Sanofi’s next generation insulin shows superior profile
Sanofi’s new insulin treatment Toujeo has shown its superiority in controlling blood sugar levels in patients in phase 3 trials.
Toujeo is a new and improved formulation of Lantus (insulin glargine), which the company has refined to work for longer and more consistently once injected into the body.
Phase 3 trials showed Toujeo consistently produced significantly fewer hypoglycaemia events at any time of day, including night-time events, compared with Lantus in type 2 diabetes patients. Data from the EDITION trial programme was presented at the American Diabetes Association (ADA) meeting in San Francisco over the weekend, where Sanofi and its rivals presented their most promising pipeline treatments.
Sanofi will hope that the improvements will be enough to help it maintain its dominance in the long-acting insulin market. Lantus earned €5.72 billion ($7.7 billion) in sales last year, but loses patent protection from February 2015.
The threat from biosimilar versions of Lantus is relatively small, however, especially as Sanofi has succeeded in stalling Lilly’s biosimilar, citing patent infringements.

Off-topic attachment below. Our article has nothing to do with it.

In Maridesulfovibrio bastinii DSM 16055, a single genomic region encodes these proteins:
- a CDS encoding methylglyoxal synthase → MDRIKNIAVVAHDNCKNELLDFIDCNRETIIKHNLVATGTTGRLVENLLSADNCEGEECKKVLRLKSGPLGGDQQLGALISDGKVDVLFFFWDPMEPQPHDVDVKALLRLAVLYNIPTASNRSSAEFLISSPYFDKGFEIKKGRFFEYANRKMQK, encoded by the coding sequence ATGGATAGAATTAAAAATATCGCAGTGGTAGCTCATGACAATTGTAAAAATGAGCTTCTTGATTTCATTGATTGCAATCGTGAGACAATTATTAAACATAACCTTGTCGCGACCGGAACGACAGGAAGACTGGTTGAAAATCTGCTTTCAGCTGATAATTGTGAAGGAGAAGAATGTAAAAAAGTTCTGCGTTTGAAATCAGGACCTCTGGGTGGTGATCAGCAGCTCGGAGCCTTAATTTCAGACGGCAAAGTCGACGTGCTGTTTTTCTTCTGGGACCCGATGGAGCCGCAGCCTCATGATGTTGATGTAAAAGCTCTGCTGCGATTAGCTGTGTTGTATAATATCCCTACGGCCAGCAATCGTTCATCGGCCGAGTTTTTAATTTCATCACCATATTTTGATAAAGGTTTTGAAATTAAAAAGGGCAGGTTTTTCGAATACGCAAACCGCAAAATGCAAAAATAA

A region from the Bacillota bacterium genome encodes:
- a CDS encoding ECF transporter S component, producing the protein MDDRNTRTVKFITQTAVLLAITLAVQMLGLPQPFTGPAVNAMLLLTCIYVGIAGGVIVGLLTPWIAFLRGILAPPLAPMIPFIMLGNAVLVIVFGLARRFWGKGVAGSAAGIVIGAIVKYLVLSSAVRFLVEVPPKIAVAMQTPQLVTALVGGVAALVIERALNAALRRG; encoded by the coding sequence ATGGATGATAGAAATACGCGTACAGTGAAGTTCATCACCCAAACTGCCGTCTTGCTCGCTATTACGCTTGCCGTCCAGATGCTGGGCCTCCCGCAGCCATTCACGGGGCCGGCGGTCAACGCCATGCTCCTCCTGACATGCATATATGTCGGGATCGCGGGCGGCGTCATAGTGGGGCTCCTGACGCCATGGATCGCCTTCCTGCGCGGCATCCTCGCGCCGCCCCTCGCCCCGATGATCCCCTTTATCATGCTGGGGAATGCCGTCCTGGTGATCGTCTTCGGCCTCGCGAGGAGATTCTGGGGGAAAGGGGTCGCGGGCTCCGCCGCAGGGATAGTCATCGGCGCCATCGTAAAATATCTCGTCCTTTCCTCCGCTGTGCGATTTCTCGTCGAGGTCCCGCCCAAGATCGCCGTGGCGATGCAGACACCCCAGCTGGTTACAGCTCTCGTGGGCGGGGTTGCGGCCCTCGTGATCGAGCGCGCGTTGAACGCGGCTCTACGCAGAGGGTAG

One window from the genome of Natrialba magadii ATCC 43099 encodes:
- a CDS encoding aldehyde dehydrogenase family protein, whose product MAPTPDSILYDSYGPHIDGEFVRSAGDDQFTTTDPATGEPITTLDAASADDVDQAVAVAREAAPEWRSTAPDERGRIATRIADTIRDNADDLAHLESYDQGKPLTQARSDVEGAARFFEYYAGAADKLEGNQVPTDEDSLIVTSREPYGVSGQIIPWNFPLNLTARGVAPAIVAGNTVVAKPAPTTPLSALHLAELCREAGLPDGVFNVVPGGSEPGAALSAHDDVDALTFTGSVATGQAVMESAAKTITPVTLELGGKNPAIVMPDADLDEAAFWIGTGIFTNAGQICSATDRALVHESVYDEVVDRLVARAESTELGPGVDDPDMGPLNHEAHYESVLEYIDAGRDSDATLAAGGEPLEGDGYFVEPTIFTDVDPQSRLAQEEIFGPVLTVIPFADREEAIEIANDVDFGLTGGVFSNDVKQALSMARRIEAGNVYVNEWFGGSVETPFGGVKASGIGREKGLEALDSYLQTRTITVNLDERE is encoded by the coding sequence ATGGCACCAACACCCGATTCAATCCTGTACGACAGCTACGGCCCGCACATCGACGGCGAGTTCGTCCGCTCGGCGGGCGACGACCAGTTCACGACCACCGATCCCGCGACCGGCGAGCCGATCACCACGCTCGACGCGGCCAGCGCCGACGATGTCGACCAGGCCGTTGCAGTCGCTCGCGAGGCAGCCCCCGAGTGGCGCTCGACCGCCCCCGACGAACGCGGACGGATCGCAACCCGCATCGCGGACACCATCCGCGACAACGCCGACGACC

Sanofi faces a more pressing threat from its chief rival Novo Nordisk, which is developing its own next-generation long-acting insulin, as well as a 2-in-1 combination of its existing long-acting Tresiba and GLP-1 analogue Victoza, to be called IDegLira.
However Sanofi has breathing space before IDegLira arrives in the US, as the FDA rejected Tresiba in February last year, and an approval looks unlikely before 2017.
Sanofi has just filed Toujeo with the European Medicines Agency and has applied for regulatory approval in the US.
Geremia Bolli, Principal Investigator of the EDITION III study and Professor of Endocrinology, University of Perugia, Italy, commented: “Low blood sugar events, at any time of the day or night, should not be underestimated – particularly for those who are starting out with a new or alternate insulin therapy.”
He added: “As it is well known in clinical practice, many people go through a sensitive phase when starting insulin, and they tend to drop the treatment or not properly up-titrate when exposed to low blood sugar events. Reducing low blood sugar events in this particular phase is relevant in helping patients better manage diabetes.”
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